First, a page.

Unlock the Past Cruises

Convicts - Australian royalty?

Event Information

When
  • 18 Jun 2016 9:00am - 12:30pm
Where
  • Queen Alexandra Conference Centre, 347 Old Cleveland Road
  • Coorparoo,
  • Queensland
Other Information
  • Cost: Members $25.00, Non-members $35.00
Contact

 Sifting the archival soil or raising Lazarus: constructing meaning from the micro biographies of the Penal

Station archive – Tamsin O’Connor, author and post-graduate student.

Based on my chapter in the 2001 book Chain Letters: Narrating Convict Lives, this paper will examine the way historians

can draw on disparate archival material to reveal the micro biographies of convict life and in turn explore larger themes of

the colonial and convict condition.

Depraved, wicked and demonic:  the impact of the convict stain on convicts nd their dependants.     Jan Richardson, Post-Graduate student, UNE

       The how and why of hidden convict backgrounds.  The reputation of the majority of convicts as hard-working, decent people came to an end with the anti-
      transportationist campaign of the mid-1800s.  Their reputations were ruined by the ‘convict stain’ and both the authorities and individuals took steps to hide all  
     
reference to convictism.  It took another one hundred years for the archives to be opened and research to be undertaken, by both historians and genealogists,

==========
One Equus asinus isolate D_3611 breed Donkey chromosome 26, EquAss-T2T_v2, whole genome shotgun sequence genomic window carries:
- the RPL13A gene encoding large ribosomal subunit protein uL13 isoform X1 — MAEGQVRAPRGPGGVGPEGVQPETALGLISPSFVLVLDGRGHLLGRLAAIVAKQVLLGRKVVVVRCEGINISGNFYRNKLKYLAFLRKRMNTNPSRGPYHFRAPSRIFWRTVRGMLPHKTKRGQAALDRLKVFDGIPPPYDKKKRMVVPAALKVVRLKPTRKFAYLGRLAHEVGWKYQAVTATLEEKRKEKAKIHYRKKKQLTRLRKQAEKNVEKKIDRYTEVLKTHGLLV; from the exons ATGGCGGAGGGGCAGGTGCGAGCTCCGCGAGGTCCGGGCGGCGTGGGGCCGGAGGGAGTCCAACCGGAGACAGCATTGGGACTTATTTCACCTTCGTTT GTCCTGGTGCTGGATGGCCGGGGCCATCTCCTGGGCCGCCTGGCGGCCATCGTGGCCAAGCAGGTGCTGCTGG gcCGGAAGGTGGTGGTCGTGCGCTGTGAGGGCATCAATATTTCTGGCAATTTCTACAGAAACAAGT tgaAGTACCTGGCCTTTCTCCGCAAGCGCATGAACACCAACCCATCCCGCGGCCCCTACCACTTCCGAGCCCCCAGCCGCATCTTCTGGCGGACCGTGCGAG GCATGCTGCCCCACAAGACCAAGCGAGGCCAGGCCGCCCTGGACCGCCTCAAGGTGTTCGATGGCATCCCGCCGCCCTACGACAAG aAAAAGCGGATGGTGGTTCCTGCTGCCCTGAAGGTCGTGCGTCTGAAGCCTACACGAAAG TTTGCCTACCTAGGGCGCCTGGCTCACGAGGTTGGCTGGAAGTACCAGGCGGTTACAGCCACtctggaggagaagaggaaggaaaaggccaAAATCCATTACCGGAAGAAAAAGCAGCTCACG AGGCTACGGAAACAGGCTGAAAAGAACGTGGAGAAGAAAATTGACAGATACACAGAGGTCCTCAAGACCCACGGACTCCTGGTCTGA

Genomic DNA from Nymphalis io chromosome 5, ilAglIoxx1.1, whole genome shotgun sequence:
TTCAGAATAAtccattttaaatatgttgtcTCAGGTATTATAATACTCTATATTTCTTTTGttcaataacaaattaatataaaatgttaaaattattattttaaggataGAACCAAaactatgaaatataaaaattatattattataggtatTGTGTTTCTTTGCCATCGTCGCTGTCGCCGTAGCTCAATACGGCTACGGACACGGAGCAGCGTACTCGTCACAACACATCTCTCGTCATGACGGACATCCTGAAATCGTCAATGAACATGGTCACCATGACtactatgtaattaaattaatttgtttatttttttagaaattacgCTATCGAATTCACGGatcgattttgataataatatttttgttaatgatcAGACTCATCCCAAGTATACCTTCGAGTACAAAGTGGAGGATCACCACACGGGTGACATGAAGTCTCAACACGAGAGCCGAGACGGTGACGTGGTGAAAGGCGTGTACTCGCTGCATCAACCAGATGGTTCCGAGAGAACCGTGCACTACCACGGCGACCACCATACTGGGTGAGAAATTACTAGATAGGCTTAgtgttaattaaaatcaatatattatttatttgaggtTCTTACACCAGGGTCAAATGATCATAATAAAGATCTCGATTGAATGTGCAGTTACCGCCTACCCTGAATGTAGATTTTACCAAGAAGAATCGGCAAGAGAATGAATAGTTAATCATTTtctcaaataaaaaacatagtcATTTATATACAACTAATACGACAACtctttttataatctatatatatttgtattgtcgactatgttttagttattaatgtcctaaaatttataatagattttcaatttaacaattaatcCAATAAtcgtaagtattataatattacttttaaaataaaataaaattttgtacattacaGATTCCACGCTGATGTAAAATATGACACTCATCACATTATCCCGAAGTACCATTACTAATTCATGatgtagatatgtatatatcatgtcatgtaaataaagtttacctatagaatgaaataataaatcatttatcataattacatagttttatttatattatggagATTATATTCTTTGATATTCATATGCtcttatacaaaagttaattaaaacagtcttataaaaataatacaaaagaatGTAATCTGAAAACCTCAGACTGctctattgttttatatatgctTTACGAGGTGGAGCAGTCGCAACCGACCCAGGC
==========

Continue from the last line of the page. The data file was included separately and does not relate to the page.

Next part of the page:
which has now resulted in many Australians proudly proclaiming their convict ancestry.    
    

 A new on-line resource for genealogists - using the Biographical Database of Australia
Carole Williamson, family  historian and Vice President, GSQ.

The BDA is a new research tool for historians and genealogists comprising transcrips and indexes of many original records and published biographies of now deceased ancestors who arrive in, or were born in, Austratalia, starting from the earlies times of the Colony.    Records of events are linked to create a Biographical Report. From one Report, subscribers can hyperlink to another biography - to spouses. parents, children, witnesses, employers/employees and so on through the entire database.

"Till Death do us Part" - female convicts and marriage

Dr Jennifer Harrison – Researcher, University of Queensland, Research, University of Queensland, Patron, GSQ

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